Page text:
Being honest with your daughter teaches her to trust, and most especially to trust you, her mother. Listening to your daughter conveys respect for her thoughts, feelings and viewpoints. Keep in mind that your daughter already is an expert at reading your mood (including your body language, facial expressions, and tone of voice). She knows intuitively that something is wrong, even if shes not sure what it is. Children can pick up which subjects are "taboo" in a family (when parents act uncomfortable or reluctant to discuss a topic, or when they evade or change the subject.) As your daughter observes your behavior and reactions surrounding your mothers death, she will draw her own conclusions.

I encourage you not to lie to your daughter about this death, not to act evasive or offer unrealistic explanations. Lying to a child leaves her with a powerful conclusion: If my mother lied to me about the death of my grandmother, what else has she lied to me about? Your daughter needs to be told what has happened to her grandmother, and as soon as possible, so that she will learn about it from you first.

How should you explain this death to your daughter? The same way you would explain any other important milestone: Offer the facts in a simple, honest, straightforward, non-threatening and caring way. The following tips are taken from my article, Explaining Death to Children:
  • Be honest, and keep it simple. Children know when adults are shading the truth. 
  • First, find out what your child already knows (or thinks she knows) about death.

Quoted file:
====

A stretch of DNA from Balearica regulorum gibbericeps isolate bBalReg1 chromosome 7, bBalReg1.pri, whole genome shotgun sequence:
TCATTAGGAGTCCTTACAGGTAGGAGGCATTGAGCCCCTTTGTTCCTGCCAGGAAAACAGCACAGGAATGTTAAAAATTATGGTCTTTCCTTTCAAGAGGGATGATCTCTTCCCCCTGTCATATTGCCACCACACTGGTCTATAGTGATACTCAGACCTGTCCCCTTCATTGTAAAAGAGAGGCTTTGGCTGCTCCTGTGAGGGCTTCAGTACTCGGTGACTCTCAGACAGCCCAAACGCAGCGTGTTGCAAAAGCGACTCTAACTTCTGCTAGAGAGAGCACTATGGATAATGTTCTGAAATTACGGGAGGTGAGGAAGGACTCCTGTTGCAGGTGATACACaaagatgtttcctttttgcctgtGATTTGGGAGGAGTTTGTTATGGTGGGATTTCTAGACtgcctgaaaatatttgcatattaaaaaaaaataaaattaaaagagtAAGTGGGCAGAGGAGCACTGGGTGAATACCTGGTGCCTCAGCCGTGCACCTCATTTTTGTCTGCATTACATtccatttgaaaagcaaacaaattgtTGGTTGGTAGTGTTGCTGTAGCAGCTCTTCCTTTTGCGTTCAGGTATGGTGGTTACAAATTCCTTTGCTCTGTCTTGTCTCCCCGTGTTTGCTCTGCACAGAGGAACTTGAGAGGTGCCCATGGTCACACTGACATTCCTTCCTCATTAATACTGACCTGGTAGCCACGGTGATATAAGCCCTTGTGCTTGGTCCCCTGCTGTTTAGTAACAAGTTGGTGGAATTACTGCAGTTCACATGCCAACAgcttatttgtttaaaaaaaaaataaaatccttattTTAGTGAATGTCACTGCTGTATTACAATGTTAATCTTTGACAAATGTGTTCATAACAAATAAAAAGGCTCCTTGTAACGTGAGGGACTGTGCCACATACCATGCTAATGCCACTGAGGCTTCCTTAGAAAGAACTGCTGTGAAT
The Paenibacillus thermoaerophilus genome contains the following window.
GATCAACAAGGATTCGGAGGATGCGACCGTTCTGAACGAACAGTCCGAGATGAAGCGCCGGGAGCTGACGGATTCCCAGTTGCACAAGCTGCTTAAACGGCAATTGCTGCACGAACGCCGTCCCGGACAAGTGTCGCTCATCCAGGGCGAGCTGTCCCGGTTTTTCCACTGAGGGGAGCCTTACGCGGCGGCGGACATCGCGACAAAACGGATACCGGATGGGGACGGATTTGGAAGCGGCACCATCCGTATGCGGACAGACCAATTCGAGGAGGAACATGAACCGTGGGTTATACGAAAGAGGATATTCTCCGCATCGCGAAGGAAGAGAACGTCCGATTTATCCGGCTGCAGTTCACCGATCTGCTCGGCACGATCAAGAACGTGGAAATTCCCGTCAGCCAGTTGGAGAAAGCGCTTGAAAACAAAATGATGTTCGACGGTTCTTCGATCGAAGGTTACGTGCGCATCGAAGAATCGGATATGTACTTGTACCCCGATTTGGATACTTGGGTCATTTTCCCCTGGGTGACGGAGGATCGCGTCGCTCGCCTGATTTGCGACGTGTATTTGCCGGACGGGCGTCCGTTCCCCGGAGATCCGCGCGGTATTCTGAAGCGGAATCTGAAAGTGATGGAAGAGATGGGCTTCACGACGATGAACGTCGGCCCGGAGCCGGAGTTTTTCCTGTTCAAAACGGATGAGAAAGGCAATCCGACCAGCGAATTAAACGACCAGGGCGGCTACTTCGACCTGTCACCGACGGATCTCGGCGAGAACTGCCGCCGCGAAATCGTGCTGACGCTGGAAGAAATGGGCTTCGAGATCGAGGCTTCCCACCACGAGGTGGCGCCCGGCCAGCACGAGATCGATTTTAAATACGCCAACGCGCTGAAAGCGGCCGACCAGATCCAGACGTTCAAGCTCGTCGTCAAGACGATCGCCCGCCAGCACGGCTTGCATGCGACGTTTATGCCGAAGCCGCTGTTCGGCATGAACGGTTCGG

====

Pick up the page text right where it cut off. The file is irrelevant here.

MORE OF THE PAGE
• Validate feelings and encourage your daughter to share her thoughts, fears and observations about what is happening. 
  • Explain that in the circle of life all living things will die someday, and that death causes changes in a living thing. 
  • Avoid euphemisms such as, passed away, etc. 
Explain what dead means. You might say, for example, that Grandma died. Her heart stopped beating and she doesn’t breathe in and out anymore. She doesn’t need to eat or go to the bathroom. She cannot see, hear or move, and she cannot feel pain. Being dead is not the same as sleeping. All your body parts work when you are sleeping. When a person dies, her body has stopped working. The part of Grandma that was alive is gone. All that’s left is her body like an egg shell without the egg.

Explain how we might feel when someone dies: sad, mad, or confused and we may cry sometimes. Don’t hide your own feelings. Feeling, showing and verbalizing your own pain gives your child an example to follow, while holding back implies that feelings are to be suppressed. Let your child know that grief is a family affair.

If your other children are willing, let them help whenever possible with activities such as:
  • Picking out the casket. 
  • Placing a note, drawing, special object or memento in the casket. 
  • Selecting clothing, jewelry for the deceased to wear. 
  • Selecting songs, music, readings. 
When deciding whether your toddler should attend her grandmother’s funeral, age is not the most important consideration. She is part of the family, and children who are old enough to love are old enough to grieve. No child is too young to attend a funeral, provided that the child is prepared for what will happen and what he or she will see at the funeral home, and is lovingly guided through the process. Shutting children out makes them feel alone, and conveys the idea that death and grief are too horrible to be faced.

Children need to learn that special, loved people do die, but also that there will always be somebody there to love them and take care of them.

Your feedback is welcome! Please feel free to leave a comment or a question, or share a tip, a related article or a resource of your own in the Comments section below.